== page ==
Rio lightning 'caused by urban growth'


#1

m.bbc.co.uk/news/blogs/news_from_elsewhere


#2

The Brazilian scientist is arguing that the “heat island” and air pollution created by metro Rio has led to more lightning strikes. The British scientist said that although the theory is plausible, a great many factors influence weather.

To assess the theory, I suppose historical data would need to be looked at, especially comparing change in the city’s weather with regard to change in the weather of the surrounding area. I wonder if such a study has been done for any large urban area?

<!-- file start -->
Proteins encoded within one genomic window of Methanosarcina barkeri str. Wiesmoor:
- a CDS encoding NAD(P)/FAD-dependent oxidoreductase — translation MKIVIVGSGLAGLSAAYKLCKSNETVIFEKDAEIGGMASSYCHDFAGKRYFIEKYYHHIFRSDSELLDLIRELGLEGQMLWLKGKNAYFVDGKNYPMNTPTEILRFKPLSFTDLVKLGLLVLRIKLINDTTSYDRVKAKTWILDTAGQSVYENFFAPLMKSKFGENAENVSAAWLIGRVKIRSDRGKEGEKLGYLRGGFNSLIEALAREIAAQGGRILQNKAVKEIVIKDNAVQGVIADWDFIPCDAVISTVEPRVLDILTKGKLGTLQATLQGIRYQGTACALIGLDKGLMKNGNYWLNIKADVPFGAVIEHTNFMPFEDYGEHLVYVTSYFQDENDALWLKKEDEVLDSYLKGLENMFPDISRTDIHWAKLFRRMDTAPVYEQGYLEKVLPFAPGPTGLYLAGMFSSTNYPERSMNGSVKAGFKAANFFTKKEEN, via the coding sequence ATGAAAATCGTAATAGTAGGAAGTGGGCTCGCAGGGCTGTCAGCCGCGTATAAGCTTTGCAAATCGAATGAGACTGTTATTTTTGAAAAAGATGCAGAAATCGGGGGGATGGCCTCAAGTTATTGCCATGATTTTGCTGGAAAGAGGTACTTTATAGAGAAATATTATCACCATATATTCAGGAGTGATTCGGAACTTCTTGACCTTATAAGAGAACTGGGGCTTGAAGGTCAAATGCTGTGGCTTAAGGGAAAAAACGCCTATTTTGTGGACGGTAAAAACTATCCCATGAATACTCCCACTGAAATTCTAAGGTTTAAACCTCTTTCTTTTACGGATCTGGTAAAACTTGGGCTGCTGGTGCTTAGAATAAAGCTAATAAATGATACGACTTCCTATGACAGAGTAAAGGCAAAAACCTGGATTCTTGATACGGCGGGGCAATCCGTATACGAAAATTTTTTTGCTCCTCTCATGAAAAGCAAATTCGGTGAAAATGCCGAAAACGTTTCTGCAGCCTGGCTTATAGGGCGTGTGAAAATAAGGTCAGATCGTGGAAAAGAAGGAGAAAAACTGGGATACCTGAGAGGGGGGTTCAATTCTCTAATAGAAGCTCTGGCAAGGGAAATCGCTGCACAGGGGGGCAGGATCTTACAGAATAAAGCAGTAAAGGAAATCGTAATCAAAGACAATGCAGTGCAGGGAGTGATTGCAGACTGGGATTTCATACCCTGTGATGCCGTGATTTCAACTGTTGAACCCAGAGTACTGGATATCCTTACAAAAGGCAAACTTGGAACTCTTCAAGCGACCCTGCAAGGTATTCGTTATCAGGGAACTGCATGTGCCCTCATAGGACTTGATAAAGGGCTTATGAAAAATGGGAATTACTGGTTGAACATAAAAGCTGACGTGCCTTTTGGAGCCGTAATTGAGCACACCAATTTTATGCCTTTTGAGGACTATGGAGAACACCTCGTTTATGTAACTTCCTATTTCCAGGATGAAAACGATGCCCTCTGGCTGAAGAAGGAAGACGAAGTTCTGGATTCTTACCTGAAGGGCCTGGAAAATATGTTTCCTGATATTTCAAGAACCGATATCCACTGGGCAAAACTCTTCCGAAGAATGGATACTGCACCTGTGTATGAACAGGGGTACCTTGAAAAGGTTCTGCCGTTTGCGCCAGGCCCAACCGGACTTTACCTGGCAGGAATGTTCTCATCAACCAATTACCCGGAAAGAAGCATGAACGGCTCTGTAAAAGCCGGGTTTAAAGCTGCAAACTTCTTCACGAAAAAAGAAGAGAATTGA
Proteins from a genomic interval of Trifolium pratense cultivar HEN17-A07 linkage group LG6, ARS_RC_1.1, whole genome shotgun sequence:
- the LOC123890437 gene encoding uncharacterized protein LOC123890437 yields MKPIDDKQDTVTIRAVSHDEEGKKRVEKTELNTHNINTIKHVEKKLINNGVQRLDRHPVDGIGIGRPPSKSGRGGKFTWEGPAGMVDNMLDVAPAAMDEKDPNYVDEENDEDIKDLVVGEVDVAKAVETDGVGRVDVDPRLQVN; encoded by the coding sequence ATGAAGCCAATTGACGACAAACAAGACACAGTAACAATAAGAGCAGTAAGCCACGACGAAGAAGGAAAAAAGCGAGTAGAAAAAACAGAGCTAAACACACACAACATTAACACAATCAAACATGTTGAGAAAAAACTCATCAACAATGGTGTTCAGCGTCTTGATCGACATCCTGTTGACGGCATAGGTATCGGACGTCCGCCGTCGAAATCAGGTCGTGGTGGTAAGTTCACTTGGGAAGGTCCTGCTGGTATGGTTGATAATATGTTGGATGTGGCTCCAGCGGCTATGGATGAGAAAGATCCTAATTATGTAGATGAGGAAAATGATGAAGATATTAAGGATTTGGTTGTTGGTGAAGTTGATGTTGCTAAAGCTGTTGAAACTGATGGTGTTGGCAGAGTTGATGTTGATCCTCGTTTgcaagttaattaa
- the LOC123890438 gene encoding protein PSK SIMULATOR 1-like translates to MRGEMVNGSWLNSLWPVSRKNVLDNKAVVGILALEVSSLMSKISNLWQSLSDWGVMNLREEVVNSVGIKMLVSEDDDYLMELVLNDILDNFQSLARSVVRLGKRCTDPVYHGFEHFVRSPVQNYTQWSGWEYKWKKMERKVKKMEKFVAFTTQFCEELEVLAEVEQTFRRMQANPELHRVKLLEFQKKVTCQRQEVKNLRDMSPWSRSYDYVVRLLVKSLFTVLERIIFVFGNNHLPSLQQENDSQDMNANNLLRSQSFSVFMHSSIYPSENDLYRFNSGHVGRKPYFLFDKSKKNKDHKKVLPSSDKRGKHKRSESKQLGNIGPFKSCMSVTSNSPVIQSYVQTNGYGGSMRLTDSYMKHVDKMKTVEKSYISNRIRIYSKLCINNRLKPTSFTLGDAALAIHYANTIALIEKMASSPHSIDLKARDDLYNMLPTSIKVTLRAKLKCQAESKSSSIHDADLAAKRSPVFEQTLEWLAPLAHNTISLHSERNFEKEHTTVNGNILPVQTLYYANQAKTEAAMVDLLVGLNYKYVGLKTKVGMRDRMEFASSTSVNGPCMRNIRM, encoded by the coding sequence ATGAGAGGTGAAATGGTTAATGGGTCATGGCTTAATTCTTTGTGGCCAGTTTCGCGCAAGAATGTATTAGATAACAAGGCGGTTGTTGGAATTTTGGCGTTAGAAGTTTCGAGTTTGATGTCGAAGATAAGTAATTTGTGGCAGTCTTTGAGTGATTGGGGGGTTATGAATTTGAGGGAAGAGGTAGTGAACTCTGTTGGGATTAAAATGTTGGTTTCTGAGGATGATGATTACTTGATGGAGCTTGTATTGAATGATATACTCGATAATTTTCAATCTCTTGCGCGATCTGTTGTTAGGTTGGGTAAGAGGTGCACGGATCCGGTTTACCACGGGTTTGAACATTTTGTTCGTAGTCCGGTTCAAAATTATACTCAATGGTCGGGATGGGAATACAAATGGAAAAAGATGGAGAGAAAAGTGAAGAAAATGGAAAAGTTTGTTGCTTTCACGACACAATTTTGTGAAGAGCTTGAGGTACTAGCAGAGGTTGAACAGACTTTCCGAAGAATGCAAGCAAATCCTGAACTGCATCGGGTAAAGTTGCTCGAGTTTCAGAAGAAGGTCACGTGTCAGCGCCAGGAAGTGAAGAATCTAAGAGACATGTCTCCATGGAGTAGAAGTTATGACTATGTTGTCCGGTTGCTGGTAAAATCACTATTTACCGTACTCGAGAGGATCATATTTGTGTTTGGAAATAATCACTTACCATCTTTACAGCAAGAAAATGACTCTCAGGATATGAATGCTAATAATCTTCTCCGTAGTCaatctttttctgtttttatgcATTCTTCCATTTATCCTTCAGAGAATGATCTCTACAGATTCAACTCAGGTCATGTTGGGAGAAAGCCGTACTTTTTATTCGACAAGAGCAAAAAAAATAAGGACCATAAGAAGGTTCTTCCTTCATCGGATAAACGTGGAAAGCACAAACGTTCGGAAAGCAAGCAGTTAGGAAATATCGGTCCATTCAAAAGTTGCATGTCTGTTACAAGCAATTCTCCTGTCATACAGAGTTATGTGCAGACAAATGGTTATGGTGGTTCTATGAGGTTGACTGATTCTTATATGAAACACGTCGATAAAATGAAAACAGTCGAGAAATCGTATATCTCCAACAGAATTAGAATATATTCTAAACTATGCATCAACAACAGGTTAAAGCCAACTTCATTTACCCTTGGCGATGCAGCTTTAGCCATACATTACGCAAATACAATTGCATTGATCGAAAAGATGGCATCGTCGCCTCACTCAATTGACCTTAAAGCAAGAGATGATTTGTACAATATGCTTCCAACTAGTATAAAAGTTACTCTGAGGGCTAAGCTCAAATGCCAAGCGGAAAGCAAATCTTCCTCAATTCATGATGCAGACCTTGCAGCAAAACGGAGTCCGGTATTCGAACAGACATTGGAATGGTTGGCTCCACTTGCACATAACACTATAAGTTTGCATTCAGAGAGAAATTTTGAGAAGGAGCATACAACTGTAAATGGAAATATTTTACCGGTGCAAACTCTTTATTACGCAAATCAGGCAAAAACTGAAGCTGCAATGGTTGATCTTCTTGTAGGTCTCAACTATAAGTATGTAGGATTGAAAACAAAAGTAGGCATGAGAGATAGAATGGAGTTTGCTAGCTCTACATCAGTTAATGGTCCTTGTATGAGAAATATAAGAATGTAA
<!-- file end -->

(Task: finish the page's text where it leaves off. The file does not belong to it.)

#3

Put a large statue with metal reinforcements on top of a tall mountain. Stir gently. Wait for lightning. Not a surprise. From what I’ve read some of the fiercest lightning in the U.S. happens in the dry, flat, relatively deserted Great Plains. It’s called weather.


#4

The collision between cold air and hot moist air is what causes the terrible storms on the US plains. That is basically the same mechanism that the Brazilian researcher described.

The scientist’s claim is unusual because he said the micro-climate of a city will produce this effect.


#5

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